The main goal of non‐destructive testing is the detection of defects early enough to avoid catastrophic failure with particular interest for the inspection of aerospace structures; under this aspect, all methods for fast and reliable inspection deserve special attention. In this sense, active thermography for non‐destructive testing enables contactless, fast, remote, and not expensive control of materials and structures. Furthermore, different works have confirmed the potentials of lock‐in thermography as a flexible technique for its peculiarity to be performed by means of a low‐cost set‐up. In this work, a new approach called the multi‐frequency via software approach (MFS), based on the superimposition via software of two square waves with two different main excitation frequencies, has been used to inspect a sample in carbon fiber reinforced polymers (CFRP) material with imposed defects of different materials, sizes and depths, by means of lock‐in thermography. The advantages and disadvantages of the multi‐frequency approach have been highlighted by comparing quantitatively the MFS with the traditional excitation methods (sine and square waves).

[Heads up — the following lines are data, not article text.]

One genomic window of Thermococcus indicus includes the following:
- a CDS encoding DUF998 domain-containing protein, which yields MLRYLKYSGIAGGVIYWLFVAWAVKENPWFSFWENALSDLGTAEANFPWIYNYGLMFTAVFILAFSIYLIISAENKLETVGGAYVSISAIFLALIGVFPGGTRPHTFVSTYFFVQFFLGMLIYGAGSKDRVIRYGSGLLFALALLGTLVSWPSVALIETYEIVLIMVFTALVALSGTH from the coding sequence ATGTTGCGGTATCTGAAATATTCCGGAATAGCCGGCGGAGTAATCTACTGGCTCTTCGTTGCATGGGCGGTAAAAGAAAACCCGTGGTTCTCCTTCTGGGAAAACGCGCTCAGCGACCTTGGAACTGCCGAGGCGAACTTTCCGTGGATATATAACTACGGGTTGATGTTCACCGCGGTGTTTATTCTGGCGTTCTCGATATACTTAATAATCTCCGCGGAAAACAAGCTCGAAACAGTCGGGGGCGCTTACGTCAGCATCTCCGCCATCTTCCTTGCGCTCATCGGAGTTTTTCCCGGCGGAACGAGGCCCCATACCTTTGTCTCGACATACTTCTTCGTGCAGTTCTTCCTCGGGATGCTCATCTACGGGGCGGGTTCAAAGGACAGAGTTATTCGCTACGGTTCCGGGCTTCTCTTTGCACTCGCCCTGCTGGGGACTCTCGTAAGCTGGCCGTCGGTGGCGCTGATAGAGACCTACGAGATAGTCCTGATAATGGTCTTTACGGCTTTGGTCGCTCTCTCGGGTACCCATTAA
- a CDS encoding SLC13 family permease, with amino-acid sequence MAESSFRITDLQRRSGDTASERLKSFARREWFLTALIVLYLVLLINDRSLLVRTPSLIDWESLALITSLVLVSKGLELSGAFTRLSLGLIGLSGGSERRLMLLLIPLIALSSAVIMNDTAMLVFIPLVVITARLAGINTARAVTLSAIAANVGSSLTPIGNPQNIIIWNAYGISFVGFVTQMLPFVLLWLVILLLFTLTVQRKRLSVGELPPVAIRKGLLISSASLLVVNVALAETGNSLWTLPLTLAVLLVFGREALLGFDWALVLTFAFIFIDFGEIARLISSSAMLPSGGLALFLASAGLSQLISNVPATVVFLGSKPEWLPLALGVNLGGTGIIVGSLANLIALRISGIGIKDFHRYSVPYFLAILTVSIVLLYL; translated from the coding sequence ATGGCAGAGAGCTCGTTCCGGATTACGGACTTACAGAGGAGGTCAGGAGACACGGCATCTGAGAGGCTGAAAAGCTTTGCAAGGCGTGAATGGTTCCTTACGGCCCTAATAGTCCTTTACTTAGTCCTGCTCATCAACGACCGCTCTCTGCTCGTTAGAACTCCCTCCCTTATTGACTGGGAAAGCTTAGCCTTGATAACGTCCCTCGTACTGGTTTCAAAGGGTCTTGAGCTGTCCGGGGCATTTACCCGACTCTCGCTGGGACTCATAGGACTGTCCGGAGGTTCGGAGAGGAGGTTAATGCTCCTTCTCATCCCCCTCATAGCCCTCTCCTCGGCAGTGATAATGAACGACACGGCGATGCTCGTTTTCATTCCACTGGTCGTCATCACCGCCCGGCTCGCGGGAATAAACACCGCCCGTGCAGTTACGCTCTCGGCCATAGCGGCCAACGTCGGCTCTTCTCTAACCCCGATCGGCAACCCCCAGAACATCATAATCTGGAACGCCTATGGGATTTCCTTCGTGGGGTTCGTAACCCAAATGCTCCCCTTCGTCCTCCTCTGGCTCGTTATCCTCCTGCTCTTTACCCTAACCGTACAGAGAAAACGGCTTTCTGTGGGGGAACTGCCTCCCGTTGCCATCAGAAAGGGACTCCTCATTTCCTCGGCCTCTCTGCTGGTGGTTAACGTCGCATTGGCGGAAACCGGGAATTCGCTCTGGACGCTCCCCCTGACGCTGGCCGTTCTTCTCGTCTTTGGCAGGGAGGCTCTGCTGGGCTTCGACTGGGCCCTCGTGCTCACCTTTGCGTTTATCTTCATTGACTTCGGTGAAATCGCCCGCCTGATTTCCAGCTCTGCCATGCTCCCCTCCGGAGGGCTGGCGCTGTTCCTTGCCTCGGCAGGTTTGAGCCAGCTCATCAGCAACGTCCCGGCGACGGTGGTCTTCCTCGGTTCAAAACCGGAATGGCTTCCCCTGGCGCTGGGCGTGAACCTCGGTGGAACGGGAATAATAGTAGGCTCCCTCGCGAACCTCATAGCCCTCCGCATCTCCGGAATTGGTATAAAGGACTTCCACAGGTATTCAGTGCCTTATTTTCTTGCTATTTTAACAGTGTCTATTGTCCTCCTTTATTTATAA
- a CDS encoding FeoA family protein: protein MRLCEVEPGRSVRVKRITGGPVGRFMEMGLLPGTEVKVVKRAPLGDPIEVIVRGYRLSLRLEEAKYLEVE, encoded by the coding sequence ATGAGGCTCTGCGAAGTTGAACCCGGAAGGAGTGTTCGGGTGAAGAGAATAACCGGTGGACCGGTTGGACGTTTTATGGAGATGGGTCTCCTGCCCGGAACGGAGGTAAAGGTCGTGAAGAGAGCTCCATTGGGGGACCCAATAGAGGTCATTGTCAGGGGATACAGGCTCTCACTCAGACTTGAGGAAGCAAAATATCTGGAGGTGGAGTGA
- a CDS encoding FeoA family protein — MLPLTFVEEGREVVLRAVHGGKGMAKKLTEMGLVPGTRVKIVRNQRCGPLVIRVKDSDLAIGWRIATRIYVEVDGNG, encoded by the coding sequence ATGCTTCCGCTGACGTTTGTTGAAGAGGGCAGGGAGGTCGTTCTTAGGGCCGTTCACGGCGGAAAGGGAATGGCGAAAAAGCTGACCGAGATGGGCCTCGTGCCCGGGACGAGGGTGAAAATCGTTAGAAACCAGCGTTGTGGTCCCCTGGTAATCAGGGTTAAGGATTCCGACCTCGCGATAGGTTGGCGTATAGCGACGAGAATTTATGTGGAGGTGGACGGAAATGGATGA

A comparison among different ways to investigate composite materials with lock‐in thermography: The multi‐frequency approach

Ester D’Accardi;Davide Palumbo;Umberto Galietti
2021-01-01

Abstract

The main goal of non‐destructive testing is the detection of defects early enough to avoid catastrophic failure with particular interest for the inspection of aerospace structures; under this aspect, all methods for fast and reliable inspection deserve special attention. In this sense, active thermography for non‐destructive testing enables contactless, fast, remote, and not expensive control of materials and structures. Furthermore, different works have confirmed the potentials of lock‐in thermography as a flexible technique for its peculiarity to be performed by means of a low‐cost set‐up. In this work, a new approach called the multi‐frequency via software approach (MFS), based on the superimposition via software of two square waves with two different main excitation frequencies, has been used to inspect a sample in carbon fiber reinforced polymers (CFRP) material with imposed defects of different materials, sizes and depths, by means of lock‐in thermography. The advantages and disadvantages of the multi‐frequency approach have been highlighted by comparing quantitatively the MFS with the traditional excitation methods (sine and square waves).
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Utilizza questo identificativo per citare o creare un link a questo documento: https://hdl.handle.net/11589/228043
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